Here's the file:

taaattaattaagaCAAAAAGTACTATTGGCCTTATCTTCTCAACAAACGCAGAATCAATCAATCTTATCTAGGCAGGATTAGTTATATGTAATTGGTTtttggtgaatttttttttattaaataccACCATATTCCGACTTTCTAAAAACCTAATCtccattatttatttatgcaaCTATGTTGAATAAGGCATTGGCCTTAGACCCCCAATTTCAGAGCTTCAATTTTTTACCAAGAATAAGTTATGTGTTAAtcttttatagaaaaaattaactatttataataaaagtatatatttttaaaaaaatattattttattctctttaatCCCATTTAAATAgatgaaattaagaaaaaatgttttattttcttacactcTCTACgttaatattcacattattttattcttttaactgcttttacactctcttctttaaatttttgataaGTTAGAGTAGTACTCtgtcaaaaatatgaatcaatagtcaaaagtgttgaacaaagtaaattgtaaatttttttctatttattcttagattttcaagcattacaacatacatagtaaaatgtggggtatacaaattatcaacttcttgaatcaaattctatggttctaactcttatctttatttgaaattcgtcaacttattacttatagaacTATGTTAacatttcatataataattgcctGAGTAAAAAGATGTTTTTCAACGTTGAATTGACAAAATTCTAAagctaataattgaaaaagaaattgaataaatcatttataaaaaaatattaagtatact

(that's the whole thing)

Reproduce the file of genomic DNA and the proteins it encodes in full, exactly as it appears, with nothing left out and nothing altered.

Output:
taaattaattaagaCAAAAAGTACTATTGGCCTTATCTTCTCAACAAACGCAGAATCAATCAATCTTATCTAGGCAGGATTAGTTATATGTAATTGGTTtttggtgaatttttttttattaaataccACCATATTCCGACTTTCTAAAAACCTAATCtccattatttatttatgcaaCTATGTTGAATAAGGCATTGGCCTTAGACCCCCAATTTCAGAGCTTCAATTTTTTACCAAGAATAAGTTATGTGTTAAtcttttatagaaaaaattaactatttataataaaagtatatatttttaaaaaaatattattttattctctttaatCCCATTTAAATAgatgaaattaagaaaaaatgttttattttcttacactcTCTACgttaatattcacattattttattcttttaactgcttttacactctcttctttaaatttttgataaGTTAGAGTAGTACTCtgtcaaaaatatgaatcaatagtcaaaagtgttgaacaaagtaaattgtaaatttttttctatttattcttagattttcaagcattacaacatacatagtaaaatgtggggtatacaaattatcaacttcttgaatcaaattctatggttctaactcttatctttatttgaaattcgtcaacttattacttatagaacTATGTTAacatttcatataataattgcctGAGTAAAAAGATGTTTTTCAACGTTGAATTGACAAAATTCTAAagctaataattgaaaaagaaattgaataaatcatttataaaaaaatattaagtatact